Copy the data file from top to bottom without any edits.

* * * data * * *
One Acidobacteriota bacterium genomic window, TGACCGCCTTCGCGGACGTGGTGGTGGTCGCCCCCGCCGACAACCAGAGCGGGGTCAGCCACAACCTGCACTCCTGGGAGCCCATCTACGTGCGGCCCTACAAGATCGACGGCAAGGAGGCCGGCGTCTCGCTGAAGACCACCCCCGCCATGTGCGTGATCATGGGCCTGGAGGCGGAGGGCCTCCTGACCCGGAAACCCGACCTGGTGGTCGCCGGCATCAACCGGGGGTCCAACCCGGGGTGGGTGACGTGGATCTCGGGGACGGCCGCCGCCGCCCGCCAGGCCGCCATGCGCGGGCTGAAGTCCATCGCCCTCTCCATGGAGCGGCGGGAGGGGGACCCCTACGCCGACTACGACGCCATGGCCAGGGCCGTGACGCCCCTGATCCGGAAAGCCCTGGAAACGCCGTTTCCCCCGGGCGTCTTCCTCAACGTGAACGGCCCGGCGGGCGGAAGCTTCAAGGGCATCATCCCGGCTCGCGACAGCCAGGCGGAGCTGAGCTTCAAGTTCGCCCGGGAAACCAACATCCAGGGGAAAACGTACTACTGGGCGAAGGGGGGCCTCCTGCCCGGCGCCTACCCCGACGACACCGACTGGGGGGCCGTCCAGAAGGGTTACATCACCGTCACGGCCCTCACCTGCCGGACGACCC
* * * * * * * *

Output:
One Acidobacteriota bacterium genomic window, TGACCGCCTTCGCGGACGTGGTGGTGGTCGCCCCCGCCGACAACCAGAGCGGGGTCAGCCACAACCTGCACTCCTGGGAGCCCATCTACGTGCGGCCCTACAAGATCGACGGCAAGGAGGCCGGCGTCTCGCTGAAGACCACCCCCGCCATGTGCGTGATCATGGGCCTGGAGGCGGAGGGCCTCCTGACCCGGAAACCCGACCTGGTGGTCGCCGGCATCAACCGGGGGTCCAACCCGGGGTGGGTGACGTGGATCTCGGGGACGGCCGCCGCCGCCCGCCAGGCCGCCATGCGCGGGCTGAAGTCCATCGCCCTCTCCATGGAGCGGCGGGAGGGGGACCCCTACGCCGACTACGACGCCATGGCCAGGGCCGTGACGCCCCTGATCCGGAAAGCCCTGGAAACGCCGTTTCCCCCGGGCGTCTTCCTCAACGTGAACGGCCCGGCGGGCGGAAGCTTCAAGGGCATCATCCCGGCTCGCGACAGCCAGGCGGAGCTGAGCTTCAAGTTCGCCCGGGAAACCAACATCCAGGGGAAAACGTACTACTGGGCGAAGGGGGGCCTCCTGCCCGGCGCCTACCCCGACGACACCGACTGGGGGGCCGTCCAGAAGGGTTACATCACCGTCACGGCCCTCACCTGCCGGACGACCC